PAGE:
In January of 2011, during a safety information session, a Toronto police officer told women at Osgoode Hall Law School that if they wanted to remain safe, they should not dress “like sluts.” The comment spurred an outrage and catalyzed the birth of a new protest movement: the SlutWalk. Currently featured at Hart House’s Barnicke Gallery  is Anatomy of a Protest, an exhibition that chronicles the first SlutWalk. 

Now a global resistance movement, SlutWalk reclaims the word “slut” and confronts both victim-blaming and slut-shaming behaviour. In other words, SlutWalk activists want to challenge the idea that victims are responsible for their victimization — it is a battle against rape culture. This seems straightforward, but when it comes to loaded issues like rape and terms like “slut,” there is always controversy.

Wendy Coburn’s exhibition is about those controversies and some of the problems that social movements face. The staple of the exhibit is Coburn’s film Slut Nation: The Anatomy of a Protest, which depicts the first-ever slut walk. Photos from the media and those who attended the event are also featured.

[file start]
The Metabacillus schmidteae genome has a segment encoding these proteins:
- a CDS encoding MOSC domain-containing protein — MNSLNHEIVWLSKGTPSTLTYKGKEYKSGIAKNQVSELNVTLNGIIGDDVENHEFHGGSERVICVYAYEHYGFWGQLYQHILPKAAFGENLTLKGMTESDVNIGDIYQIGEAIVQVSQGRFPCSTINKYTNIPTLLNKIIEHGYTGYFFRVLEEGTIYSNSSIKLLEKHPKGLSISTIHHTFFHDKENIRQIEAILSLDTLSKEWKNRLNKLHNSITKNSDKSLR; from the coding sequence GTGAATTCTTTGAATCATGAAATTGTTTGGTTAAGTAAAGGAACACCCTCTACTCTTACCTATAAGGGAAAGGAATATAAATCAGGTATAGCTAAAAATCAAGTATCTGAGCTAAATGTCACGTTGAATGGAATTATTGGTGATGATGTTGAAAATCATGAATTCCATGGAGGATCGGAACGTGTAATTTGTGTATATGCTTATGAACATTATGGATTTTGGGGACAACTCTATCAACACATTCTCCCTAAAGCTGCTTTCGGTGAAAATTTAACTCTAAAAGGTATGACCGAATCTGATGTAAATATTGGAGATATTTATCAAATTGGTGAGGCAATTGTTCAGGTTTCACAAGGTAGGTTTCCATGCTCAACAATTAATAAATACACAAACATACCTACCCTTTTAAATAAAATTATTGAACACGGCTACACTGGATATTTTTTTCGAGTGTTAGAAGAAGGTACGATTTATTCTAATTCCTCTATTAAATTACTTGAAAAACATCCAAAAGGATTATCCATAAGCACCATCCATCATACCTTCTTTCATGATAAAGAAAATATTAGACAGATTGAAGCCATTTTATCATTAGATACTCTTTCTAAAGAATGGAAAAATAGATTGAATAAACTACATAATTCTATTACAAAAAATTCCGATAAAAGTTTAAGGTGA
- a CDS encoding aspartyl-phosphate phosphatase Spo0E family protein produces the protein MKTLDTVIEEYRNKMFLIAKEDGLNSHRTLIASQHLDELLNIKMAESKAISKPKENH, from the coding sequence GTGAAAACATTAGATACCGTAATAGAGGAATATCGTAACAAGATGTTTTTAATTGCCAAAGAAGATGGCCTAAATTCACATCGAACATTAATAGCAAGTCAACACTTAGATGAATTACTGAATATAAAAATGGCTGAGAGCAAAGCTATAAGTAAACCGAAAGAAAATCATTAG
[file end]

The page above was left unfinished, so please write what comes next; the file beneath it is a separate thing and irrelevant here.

Coburn shows that, even with hundreds of passionate people gathering on the streets in unity, getting the right message across can be far from simple. If a cause is misrepresented by a select few, it can undermine the movement as a whole. The artist suggests that, in the case of SlutWalk and the G20 riots, misrepresentations have had much to do with the very system that is meant to “serve and protect” us.

Now is a really good time for exhibitions like this. Yes, it always makes sense to talk about human rights and to take action against injustice, just as it’s always valuable to question one’s own compliance in these matters. But this exhibit comes at a time when women are saying they aren’t feminists and claiming they don’t need feminism. This is in light of the pervasive stereotypes that continue to exist. Of course, it’s also a good time to talk about the hundreds of Indigenous women who have gone missing in Canada over the past few decades ­­— a subject that doesn’t come up nearly enough.

Anatomy of a Protest is an exhibition that is all about the politics of resistance. What’s special about the exhibition is that it documents the resistance on both ends of the issues it deals with. Resistance is too often associated with only those groups that are oppressed, but Coburn reminds us that dominant parties resist just as much.

I recommend the exhibition to anyone who is interested in politics and protest culture. It’s on until December 19. On Wednesday, November 12, Coburn will be present for a panel discussion at the Hart House Debates Room.